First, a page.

Virtual Worlds and Real Business

Fabjectory – Virtual Worlds as Prototypes for Real Business

Fabjectory is a fascinating business founded by Second Life resident Mike Buckbee, focusing on building “virtual objects in real life”. They will fabricate your Nintendo Mii avatar, or your avatar from Second Life, or even something you’ve drawn up using Google Sketchup. Already Fabjectory has got a lot of media interest including mentions in the Wall Street Journal and Wired.

Mike blogs too and has posted a really interesting piece of research from William James Proctor, a Graduate student in the School of Arts and New Media at the University of Hull. William’s paper examines virtual worlds and how virtual players in those worlds shop. The ultimate aim of the research is to discover whether it’s possible to prototype real world businesses within a virtual world before spending so much money to start it up for real. His conclusion is that there is a lot of potential from both a marketing and product development perspective.

While it might be interesting to prototype businesses within a virtual world to test it on “real” people, you have to ask, do avatars of real people act like real people? Do they make their buying decisions as an avatar as they do in real life? In my opinion they won’t always because of the nature of games. They are using the game as an escape from their real world persona and creating a new persona who takes more risks. I think a lot of mistakes could be made by companies that rely on data coming from a virtual world environment and try to apply that to the real world since I believe people just won’t act the same way.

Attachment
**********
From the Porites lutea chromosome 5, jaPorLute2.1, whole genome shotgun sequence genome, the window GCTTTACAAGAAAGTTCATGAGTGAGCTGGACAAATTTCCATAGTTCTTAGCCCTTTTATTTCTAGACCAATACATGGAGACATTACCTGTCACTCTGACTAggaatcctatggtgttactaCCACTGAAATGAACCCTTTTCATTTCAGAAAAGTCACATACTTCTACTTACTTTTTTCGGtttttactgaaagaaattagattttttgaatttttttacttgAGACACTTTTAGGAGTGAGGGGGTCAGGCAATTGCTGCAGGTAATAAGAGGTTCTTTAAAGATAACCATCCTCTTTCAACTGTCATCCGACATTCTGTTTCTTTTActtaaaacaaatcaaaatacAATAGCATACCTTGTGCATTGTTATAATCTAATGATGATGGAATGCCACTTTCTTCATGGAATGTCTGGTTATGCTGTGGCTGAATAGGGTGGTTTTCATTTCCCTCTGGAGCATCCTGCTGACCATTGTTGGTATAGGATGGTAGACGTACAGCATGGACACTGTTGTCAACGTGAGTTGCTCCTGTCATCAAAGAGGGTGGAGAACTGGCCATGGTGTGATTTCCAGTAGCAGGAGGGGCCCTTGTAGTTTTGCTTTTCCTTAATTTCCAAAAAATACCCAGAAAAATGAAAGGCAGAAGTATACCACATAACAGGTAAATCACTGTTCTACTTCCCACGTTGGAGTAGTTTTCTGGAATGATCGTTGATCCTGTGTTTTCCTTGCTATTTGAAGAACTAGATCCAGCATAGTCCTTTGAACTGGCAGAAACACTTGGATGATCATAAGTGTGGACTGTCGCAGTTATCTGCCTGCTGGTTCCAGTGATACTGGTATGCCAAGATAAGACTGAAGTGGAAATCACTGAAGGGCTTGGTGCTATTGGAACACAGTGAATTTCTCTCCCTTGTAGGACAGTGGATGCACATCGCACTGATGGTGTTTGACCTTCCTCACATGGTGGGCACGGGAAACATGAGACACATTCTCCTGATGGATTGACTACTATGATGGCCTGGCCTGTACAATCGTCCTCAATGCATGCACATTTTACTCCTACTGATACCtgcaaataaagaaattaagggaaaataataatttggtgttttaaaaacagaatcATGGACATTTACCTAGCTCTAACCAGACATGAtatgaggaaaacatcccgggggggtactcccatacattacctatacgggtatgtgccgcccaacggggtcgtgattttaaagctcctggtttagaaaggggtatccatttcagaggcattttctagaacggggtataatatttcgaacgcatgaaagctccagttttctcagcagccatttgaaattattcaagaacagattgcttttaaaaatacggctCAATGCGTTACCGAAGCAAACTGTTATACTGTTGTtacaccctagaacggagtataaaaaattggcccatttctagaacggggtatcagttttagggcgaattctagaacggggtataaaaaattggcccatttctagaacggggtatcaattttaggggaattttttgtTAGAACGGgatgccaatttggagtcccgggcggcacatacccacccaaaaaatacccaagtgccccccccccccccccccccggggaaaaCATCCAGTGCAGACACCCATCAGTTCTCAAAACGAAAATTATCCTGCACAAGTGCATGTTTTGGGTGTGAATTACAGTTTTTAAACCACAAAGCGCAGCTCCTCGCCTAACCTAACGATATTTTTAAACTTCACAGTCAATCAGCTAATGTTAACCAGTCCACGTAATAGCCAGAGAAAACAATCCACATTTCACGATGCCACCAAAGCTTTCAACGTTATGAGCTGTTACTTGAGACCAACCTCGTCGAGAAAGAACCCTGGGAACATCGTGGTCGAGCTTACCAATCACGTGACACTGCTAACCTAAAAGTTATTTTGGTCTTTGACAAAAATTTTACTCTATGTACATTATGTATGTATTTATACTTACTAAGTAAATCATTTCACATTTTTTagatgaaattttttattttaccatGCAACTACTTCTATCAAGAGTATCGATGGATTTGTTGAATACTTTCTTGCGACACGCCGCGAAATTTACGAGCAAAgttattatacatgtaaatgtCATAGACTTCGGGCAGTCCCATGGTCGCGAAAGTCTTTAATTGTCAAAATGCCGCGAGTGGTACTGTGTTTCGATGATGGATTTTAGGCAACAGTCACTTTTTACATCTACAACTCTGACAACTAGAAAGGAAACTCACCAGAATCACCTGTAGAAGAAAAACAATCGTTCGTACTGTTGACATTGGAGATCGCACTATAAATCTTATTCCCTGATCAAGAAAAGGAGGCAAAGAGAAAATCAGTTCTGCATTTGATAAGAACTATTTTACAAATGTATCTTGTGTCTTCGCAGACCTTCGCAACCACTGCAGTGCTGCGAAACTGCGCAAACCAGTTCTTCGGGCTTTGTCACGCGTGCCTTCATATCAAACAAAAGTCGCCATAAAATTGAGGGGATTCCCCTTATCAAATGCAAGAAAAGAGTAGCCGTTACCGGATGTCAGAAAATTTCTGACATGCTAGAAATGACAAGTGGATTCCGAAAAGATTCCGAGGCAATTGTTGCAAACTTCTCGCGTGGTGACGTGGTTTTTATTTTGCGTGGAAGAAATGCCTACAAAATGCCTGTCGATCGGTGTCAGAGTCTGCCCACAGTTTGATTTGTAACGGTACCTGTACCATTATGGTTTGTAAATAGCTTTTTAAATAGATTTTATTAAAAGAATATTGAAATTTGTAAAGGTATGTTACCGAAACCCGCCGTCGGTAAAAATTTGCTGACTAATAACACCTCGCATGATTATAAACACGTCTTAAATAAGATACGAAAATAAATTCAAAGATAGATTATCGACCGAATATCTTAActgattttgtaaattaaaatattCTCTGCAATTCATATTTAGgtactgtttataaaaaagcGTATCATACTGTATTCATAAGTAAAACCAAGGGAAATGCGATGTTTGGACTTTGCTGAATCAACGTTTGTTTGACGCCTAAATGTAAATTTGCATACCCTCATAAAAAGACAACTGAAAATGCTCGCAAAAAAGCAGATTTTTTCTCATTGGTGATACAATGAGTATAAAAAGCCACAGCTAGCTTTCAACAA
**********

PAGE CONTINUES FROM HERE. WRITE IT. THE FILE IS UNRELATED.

At the same time I do think Mike’s business and other businesses that are starting to blur the line between virtual and real world are going to be extremely interesting to watch in the future. They embrace the idea that your virtual world is a part of your life that you require services in order to develop. In their virtual world I think it’s very debatable whether or not players are interested in a business that are only test beds for a real world release. But those businesses that blur that line, adding services in the virtual world and then bringing that to real life create the exciting aspect of turning bits into atoms. Those types of businesses I believe are not only more interesting, they are a much greater opportunity in the future for designers, makers and consumers.

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To your question of: do they act like real people when in this virtual land? I’d answer that it doesn’t really matter.

The benefit from running a SecondLife business is gained by the person running it. Having to deal with issues of currency conversion, marketing, customer service and product development quickly become part of somebody’s real life skillset and could be applied anywhere: New York City, Kansas City or in SecondLife.

Secondly, it is so comparatively cheap and risk free to prototype a business in SecondLife that any information you get from the effort (even if imperfect) would likely be worth your time.


Mike Buckbee
Fabjectory Founder

fyi, the questions you pose were asked as part of Paul Hemp’s article on the subject and came up during a Second Life discussion. I’d venture both can be found with a simple google.

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